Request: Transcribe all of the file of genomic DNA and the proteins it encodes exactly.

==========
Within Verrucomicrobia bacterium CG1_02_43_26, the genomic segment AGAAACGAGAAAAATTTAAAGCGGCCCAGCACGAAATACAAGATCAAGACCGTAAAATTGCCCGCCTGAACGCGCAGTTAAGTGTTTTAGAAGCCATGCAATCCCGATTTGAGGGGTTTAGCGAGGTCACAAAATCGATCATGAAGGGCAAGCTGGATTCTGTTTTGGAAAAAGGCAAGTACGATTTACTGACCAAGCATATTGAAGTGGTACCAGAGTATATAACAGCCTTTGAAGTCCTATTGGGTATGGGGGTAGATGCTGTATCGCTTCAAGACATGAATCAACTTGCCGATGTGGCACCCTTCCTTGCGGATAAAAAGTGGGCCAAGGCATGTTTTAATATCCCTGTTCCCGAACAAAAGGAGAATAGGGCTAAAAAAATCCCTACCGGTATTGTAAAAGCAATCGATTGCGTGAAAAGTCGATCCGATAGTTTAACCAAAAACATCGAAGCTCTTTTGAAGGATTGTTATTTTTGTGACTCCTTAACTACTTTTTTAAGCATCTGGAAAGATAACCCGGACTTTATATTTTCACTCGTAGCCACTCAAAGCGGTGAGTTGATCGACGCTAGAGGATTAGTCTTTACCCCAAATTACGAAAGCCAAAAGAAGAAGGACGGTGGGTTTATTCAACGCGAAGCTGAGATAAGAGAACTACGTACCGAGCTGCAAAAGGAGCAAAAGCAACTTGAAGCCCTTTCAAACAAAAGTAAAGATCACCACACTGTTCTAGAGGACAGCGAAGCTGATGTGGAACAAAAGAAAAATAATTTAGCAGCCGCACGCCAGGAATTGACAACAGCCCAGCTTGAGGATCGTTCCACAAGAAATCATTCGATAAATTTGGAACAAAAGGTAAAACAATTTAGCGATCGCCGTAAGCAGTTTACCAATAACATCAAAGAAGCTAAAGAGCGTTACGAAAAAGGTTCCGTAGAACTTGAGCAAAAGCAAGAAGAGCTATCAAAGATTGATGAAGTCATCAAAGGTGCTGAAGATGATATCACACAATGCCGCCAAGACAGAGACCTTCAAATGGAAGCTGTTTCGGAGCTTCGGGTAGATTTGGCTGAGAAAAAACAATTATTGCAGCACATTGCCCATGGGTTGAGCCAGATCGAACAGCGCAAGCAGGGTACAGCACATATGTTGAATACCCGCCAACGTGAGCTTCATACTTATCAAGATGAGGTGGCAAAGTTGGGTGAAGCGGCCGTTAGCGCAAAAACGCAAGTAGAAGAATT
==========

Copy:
Within Verrucomicrobia bacterium CG1_02_43_26, the genomic segment AGAAACGAGAAAAATTTAAAGCGGCCCAGCACGAAATACAAGATCAAGACCGTAAAATTGCCCGCCTGAACGCGCAGTTAAGTGTTTTAGAAGCCATGCAATCCCGATTTGAGGGGTTTAGCGAGGTCACAAAATCGATCATGAAGGGCAAGCTGGATTCTGTTTTGGAAAAAGGCAAGTACGATTTACTGACCAAGCATATTGAAGTGGTACCAGAGTATATAACAGCCTTTGAAGTCCTATTGGGTATGGGGGTAGATGCTGTATCGCTTCAAGACATGAATCAACTTGCCGATGTGGCACCCTTCCTTGCGGATAAAAAGTGGGCCAAGGCATGTTTTAATATCCCTGTTCCCGAACAAAAGGAGAATAGGGCTAAAAAAATCCCTACCGGTATTGTAAAAGCAATCGATTGCGTGAAAAGTCGATCCGATAGTTTAACCAAAAACATCGAAGCTCTTTTGAAGGATTGTTATTTTTGTGACTCCTTAACTACTTTTTTAAGCATCTGGAAAGATAACCCGGACTTTATATTTTCACTCGTAGCCACTCAAAGCGGTGAGTTGATCGACGCTAGAGGATTAGTCTTTACCCCAAATTACGAAAGCCAAAAGAAGAAGGACGGTGGGTTTATTCAACGCGAAGCTGAGATAAGAGAACTACGTACCGAGCTGCAAAAGGAGCAAAAGCAACTTGAAGCCCTTTCAAACAAAAGTAAAGATCACCACACTGTTCTAGAGGACAGCGAAGCTGATGTGGAACAAAAGAAAAATAATTTAGCAGCCGCACGCCAGGAATTGACAACAGCCCAGCTTGAGGATCGTTCCACAAGAAATCATTCGATAAATTTGGAACAAAAGGTAAAACAATTTAGCGATCGCCGTAAGCAGTTTACCAATAACATCAAAGAAGCTAAAGAGCGTTACGAAAAAGGTTCCGTAGAACTTGAGCAAAAGCAAGAAGAGCTATCAAAGATTGATGAAGTCATCAAAGGTGCTGAAGATGATATCACACAATGCCGCCAAGACAGAGACCTTCAAATGGAAGCTGTTTCGGAGCTTCGGGTAGATTTGGCTGAGAAAAAACAATTATTGCAGCACATTGCCCATGGGTTGAGCCAGATCGAACAGCGCAAGCAGGGTACAGCACATATGTTGAATACCCGCCAACGTGAGCTTCATACTTATCAAGATGAGGTGGCAAAGTTGGGTGAAGCGGCCGTTAGCGCAAAAACGCAAGTAGAAGAATT